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12-14-2012, 11:18 AM
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Originally Posted by Stewie Griffin View Post
Since the revenue share for the players is actual (real) dollars paid to a player in a given year, and that escrow is taken from those real dollars...

Why does the NHL insist on capping contract variance at 5%? Why does yearly variance matter at all, in fact? The NHL gets their 50% regardless of how the contract is structured - front loaded contracts just increase the probability that the owners get to keep the escrow payments.

Obviously I'm missing something here - if anyone can shed some light on it I'd appreciate it.
They want to address cap circumvention. I've come to learn that people define that differently. I define it as manipulating the structure of a contract in a way to cheat the presence of a cap. Back diving deals manipulate the purpose of the system in place.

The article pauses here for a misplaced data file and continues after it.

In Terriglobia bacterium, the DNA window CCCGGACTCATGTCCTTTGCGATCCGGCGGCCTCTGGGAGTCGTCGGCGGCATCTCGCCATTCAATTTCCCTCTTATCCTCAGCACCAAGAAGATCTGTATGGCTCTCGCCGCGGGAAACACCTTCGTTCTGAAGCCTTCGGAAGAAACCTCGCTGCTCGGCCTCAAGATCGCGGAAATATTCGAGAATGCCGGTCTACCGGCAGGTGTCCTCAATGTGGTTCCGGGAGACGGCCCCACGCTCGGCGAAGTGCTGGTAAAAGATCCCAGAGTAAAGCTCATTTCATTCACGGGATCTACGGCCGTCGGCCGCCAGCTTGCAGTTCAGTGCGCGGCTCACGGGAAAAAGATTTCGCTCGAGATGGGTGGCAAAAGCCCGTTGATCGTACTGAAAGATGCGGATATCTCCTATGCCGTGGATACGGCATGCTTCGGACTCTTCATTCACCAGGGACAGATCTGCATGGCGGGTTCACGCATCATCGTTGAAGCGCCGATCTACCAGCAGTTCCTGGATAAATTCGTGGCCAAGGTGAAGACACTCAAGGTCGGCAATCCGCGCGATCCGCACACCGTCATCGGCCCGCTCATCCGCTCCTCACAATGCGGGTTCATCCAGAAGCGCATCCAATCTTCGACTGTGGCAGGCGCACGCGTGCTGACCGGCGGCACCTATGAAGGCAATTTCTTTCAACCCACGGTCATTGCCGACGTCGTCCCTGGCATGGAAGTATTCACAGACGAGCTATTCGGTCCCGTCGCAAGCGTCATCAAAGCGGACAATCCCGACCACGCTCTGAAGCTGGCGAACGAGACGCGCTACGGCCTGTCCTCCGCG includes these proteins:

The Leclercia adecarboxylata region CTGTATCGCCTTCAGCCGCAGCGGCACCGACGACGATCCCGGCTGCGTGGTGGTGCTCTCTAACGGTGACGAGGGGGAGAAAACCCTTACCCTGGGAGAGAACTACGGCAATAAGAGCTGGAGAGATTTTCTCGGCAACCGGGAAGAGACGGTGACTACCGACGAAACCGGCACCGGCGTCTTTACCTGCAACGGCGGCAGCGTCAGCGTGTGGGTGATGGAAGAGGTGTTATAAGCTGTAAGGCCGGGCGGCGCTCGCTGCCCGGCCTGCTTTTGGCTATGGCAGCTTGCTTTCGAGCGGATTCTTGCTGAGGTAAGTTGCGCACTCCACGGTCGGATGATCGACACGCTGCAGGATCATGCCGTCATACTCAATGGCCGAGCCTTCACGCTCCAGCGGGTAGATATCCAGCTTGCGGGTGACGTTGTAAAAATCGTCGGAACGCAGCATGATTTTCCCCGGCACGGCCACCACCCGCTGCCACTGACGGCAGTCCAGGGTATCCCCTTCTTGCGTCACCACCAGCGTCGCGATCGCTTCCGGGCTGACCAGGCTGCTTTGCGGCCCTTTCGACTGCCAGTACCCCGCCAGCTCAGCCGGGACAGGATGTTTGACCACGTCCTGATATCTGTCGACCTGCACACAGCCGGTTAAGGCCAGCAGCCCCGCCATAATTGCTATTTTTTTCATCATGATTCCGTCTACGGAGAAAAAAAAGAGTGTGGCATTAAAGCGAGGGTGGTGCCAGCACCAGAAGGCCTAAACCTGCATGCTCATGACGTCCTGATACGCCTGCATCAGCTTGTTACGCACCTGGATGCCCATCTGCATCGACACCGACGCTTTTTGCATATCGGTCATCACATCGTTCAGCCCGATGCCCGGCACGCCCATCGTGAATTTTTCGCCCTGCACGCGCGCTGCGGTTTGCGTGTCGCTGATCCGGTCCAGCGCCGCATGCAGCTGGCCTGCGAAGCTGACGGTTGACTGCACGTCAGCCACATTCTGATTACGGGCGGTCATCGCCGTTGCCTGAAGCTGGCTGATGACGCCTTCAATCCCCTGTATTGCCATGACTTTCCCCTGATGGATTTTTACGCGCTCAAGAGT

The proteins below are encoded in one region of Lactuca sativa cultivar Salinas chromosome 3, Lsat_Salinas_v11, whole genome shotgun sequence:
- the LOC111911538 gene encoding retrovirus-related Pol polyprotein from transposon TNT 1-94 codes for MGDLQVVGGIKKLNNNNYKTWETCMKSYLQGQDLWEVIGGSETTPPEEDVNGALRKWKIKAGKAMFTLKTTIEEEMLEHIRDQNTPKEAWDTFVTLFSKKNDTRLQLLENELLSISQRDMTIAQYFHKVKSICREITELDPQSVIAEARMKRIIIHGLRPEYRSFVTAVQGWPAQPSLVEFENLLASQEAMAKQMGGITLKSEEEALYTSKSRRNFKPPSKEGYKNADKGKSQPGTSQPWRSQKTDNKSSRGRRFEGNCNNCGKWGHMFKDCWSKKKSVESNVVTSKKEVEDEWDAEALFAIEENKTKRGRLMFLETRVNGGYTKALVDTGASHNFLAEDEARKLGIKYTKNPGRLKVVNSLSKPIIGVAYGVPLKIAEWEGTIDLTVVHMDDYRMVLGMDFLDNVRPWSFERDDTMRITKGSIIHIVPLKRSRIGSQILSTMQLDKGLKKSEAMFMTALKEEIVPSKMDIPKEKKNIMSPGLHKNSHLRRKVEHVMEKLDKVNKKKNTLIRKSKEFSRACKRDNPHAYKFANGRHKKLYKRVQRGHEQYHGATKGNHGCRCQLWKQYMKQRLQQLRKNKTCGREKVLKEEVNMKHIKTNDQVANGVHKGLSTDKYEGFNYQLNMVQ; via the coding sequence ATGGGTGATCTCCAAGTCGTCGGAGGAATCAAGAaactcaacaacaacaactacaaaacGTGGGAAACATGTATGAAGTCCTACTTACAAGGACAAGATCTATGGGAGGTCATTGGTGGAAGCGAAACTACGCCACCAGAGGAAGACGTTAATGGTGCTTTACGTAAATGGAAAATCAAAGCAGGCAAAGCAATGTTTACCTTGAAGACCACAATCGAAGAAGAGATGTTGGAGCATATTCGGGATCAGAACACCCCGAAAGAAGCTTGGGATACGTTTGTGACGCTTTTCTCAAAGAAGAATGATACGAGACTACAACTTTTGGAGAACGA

I think the solution is increasing contract length to 7 years and provide different variances for UFA and teams resigning their own players. However, if the league wanted to get the PA to be more flexible with variance (which they currently set to a max of 75%), then they could eliminate the variance and keep the 5 or 7 years. The PA says that the variance along with contract term will make caphits for star players rise which leaves less room for the middle class. If you eliminate the variance, would Crosby want to take a 5/7 year deal with unlimited variance? Does he really want to get paid 1-2 million in years 5-7 (while he's still in his prime) just to lower the cap hit? Probably not.

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